Author Topic: Garth Turner - Real Estate in Canada  (Read 512952 times)

Liberty

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Re: Garth Turner - Real Estate in Canada
« Reply #230 on: September 24, 2014, 04:12:58 PM »
Extrapolating population numbers is hard. Iran used to have like 7 kids per women a few decades ago and now I think they're below replacement rate (2.1). Things change fast.

Latest numbers I've seen show us plateauing under 10 billion, but that could change too...

Not that I would base in any way my thinking on Canada's RE on this...
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opihiman2

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Re: Garth Turner - Real Estate in Canada
« Reply #231 on: September 24, 2014, 07:11:01 PM »
I really think US is well positioned for a decade or more of growth.  As the planet population doubles.... I think Canada and US are the two developed countries with the infrastructure and capacity for growth.   I'm very bullish about the US!

Are you being serious or sarcastic???  Please be the later.  PUHLEEZZZEEE

LOL.... i just simple minded i guess.... i wasn't sure when the planet is at 12B people... where those 6B should go.... China ? India ? Europe ?   I logically see North America, South America and Africa...    I like to think with the natural resources here ; the technology and the "matured" political system, there's a good chance good things could continue to happen.  Just my view :)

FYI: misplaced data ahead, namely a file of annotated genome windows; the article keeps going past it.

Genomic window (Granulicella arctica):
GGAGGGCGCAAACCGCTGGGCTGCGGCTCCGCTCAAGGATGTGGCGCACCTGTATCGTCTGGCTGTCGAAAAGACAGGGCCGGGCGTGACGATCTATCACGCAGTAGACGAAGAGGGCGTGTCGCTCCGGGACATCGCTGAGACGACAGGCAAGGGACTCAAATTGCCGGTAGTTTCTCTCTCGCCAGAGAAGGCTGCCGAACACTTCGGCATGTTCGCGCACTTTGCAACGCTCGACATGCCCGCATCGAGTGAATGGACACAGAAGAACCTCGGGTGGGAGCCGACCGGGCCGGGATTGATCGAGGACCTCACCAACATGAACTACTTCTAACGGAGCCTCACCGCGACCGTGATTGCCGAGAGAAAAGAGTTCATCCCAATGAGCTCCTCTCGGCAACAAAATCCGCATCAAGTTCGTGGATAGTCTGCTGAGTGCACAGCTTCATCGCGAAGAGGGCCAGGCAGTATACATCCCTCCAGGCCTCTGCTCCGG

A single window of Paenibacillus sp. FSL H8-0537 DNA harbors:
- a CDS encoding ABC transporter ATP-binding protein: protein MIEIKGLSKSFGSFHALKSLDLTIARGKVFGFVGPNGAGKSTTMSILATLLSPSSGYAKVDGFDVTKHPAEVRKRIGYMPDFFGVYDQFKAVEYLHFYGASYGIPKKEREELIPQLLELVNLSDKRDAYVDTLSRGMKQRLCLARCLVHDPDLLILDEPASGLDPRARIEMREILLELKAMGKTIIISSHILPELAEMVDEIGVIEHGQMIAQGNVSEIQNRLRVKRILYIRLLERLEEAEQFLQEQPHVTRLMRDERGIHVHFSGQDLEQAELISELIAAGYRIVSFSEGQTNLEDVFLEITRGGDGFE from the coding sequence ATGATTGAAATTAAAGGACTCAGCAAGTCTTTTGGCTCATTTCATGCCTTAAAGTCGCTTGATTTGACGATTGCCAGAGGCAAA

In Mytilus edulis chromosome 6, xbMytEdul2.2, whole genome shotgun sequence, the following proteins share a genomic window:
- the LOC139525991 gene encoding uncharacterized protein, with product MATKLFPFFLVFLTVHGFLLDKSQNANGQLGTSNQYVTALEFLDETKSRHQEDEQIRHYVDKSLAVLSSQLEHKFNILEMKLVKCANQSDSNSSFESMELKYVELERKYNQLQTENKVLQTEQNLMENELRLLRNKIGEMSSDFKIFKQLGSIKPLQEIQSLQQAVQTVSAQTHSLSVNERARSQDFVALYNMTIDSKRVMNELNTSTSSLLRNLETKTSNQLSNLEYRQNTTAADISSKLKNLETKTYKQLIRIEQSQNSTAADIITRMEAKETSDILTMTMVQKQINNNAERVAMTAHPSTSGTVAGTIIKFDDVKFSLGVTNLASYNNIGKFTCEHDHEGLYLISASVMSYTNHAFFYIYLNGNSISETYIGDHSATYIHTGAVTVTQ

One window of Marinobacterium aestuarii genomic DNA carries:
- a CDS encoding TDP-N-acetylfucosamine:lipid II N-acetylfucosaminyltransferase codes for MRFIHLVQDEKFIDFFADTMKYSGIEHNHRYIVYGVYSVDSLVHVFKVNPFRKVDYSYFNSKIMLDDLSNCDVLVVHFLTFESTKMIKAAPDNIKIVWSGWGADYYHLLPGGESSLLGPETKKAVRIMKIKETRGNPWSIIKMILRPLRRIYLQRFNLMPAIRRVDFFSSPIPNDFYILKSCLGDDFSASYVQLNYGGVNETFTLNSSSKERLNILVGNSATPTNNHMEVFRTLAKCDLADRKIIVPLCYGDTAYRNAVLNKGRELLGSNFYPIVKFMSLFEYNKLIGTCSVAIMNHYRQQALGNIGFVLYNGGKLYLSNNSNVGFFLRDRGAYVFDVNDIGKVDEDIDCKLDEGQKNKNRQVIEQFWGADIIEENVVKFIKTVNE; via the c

Ok well, I was just wondering, because you said the global population doubles.  I'm like, 7 billion to 14 billion?  I don't think that will be the case for another 200 years or if ever.  In fact, I think the general consensus is that the global population will top out at 10-11 billion and then start to fall. 

But, in terms of land mass, Canada has most countries beat.  They should just start creating more cities and develop them.  You just can keep jamming people into Vancouver. 

opihiman2

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Re: Garth Turner - Real Estate in Canada
« Reply #232 on: September 24, 2014, 07:38:05 PM »
First, if 12% CAGR from 2000 is accurate, that is NO way sustainable.  All median housing prices per sq ft, in the U.S. at the very least, has only increased with wage inflation--which, since the late 70's, has mostly gone up with regular inflation.  The notion of housing affordability is strictly tied into incomes.  An "affordable" home should be, by a standard rule of thumb, 3-5x the household income.   A simple thought experiment will vet out that home prices cannot go up higher than incomes in the long term: